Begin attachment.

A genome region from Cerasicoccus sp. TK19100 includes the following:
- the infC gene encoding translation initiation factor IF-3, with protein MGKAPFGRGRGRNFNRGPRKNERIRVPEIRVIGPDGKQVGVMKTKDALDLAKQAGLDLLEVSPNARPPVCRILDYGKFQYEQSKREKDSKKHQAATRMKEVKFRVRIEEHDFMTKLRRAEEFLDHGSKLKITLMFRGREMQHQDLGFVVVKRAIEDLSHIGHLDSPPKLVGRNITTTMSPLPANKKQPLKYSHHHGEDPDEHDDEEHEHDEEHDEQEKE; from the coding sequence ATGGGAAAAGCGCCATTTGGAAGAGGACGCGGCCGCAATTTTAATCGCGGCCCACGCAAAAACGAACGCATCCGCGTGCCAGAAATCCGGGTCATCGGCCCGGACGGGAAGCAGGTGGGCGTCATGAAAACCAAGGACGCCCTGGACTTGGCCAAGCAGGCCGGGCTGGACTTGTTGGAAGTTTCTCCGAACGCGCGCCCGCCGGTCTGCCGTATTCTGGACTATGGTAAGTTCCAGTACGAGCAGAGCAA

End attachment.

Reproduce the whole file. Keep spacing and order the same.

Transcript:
A genome region from Cerasicoccus sp. TK19100 includes the following:
- the infC gene encoding translation initiation factor IF-3, with protein MGKAPFGRGRGRNFNRGPRKNERIRVPEIRVIGPDGKQVGVMKTKDALDLAKQAGLDLLEVSPNARPPVCRILDYGKFQYEQSKREKDSKKHQAATRMKEVKFRVRIEEHDFMTKLRRAEEFLDHGSKLKITLMFRGREMQHQDLGFVVVKRAIEDLSHIGHLDSPPKLVGRNITTTMSPLPANKKQPLKYSHHHGEDPDEHDDEEHEHDEEHDEQEKE; from the coding sequence ATGGGAAAAGCGCCATTTGGAAGAGGACGCGGCCGCAATTTTAATCGCGGCCCACGCAAAAACGAACGCATCCGCGTGCCAGAAATCCGGGTCATCGGCCCGGACGGGAAGCAGGTGGGCGTCATGAAAACCAAGGACGCCCTGGACTTGGCCAAGCAGGCCGGGCTGGACTTGTTGGAAGTTTCTCCGAACGCGCGCCCGCCGGTCTGCCGTATTCTGGACTATGGTAAGTTCCAGTACGAGCAGAGCAA